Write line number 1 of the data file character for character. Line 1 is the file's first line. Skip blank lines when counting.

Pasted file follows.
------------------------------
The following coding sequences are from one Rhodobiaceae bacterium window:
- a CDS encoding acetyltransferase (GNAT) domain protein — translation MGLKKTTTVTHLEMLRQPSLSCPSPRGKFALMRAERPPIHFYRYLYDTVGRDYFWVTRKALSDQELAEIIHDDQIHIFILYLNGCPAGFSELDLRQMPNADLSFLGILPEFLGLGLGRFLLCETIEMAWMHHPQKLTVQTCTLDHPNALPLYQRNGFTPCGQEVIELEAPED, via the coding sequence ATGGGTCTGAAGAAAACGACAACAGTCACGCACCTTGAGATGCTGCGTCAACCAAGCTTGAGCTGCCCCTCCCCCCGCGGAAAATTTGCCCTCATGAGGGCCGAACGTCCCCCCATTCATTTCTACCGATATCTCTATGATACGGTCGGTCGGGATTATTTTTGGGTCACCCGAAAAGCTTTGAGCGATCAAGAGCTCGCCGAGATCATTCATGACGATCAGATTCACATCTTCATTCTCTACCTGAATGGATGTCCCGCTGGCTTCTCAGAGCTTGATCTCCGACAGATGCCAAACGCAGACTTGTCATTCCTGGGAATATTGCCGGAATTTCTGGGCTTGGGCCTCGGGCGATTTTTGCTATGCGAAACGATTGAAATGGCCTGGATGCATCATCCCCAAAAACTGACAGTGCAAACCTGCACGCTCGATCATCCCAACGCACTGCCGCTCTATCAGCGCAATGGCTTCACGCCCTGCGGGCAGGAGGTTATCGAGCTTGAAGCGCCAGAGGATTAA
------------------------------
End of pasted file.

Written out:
The following coding sequences are from one Rhodobiaceae bacterium window: